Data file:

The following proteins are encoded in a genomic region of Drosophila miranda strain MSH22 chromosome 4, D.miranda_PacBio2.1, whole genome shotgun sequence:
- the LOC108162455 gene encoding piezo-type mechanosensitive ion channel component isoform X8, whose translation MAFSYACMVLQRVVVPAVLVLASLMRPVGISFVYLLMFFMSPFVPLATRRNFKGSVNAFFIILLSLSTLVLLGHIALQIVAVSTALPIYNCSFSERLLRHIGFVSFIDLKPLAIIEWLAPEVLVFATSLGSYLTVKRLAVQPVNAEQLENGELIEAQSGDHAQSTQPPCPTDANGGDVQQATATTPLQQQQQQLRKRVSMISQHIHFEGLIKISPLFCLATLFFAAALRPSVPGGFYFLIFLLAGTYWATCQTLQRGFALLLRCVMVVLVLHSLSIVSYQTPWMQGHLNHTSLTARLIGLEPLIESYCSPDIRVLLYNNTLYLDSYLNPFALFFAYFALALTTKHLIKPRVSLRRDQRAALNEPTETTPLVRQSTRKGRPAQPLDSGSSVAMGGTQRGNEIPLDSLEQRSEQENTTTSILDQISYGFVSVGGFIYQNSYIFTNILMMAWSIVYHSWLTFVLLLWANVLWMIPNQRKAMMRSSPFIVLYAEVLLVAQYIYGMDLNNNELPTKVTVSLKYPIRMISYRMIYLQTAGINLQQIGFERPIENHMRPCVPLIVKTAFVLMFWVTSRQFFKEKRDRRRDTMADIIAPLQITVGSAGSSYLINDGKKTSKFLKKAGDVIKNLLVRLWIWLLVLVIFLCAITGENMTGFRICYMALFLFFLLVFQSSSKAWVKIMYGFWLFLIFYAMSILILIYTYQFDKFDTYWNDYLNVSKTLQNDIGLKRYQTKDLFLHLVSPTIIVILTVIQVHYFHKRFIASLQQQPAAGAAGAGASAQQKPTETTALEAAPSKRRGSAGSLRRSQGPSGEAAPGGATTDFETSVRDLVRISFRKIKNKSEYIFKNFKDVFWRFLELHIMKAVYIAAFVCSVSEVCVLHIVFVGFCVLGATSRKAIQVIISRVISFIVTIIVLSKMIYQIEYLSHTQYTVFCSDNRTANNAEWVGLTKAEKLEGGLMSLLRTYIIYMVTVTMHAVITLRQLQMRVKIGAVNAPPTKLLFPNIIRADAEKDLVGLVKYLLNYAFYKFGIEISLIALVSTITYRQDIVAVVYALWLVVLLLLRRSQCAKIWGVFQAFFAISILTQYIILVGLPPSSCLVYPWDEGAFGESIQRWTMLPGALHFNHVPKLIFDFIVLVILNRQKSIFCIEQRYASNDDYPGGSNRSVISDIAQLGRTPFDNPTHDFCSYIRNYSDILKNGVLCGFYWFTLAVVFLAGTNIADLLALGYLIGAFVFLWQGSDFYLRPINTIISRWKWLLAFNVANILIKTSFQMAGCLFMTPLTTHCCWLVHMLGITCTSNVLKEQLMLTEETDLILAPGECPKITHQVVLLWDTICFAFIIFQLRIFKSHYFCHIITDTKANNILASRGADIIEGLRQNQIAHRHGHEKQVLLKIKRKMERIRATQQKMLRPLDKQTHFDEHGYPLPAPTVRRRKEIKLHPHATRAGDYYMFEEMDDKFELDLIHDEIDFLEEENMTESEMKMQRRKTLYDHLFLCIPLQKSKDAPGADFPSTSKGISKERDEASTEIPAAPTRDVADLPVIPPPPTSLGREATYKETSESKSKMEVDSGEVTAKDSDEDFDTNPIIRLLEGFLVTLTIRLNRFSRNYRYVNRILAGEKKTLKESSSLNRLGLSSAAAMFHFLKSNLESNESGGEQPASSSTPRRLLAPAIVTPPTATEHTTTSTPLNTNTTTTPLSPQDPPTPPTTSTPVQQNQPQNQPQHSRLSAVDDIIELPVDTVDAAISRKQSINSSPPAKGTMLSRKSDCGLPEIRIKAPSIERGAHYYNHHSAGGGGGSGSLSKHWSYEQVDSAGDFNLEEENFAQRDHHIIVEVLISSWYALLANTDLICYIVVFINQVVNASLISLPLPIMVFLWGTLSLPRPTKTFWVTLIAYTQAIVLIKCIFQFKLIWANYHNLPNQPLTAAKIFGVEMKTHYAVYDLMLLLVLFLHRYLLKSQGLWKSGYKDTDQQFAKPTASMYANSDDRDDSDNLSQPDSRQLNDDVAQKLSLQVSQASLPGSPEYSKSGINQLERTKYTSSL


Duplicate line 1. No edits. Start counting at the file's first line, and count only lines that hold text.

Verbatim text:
The following proteins are encoded in a genomic region of Drosophila miranda strain MSH22 chromosome 4, D.miranda_PacBio2.1, whole genome shotgun sequence: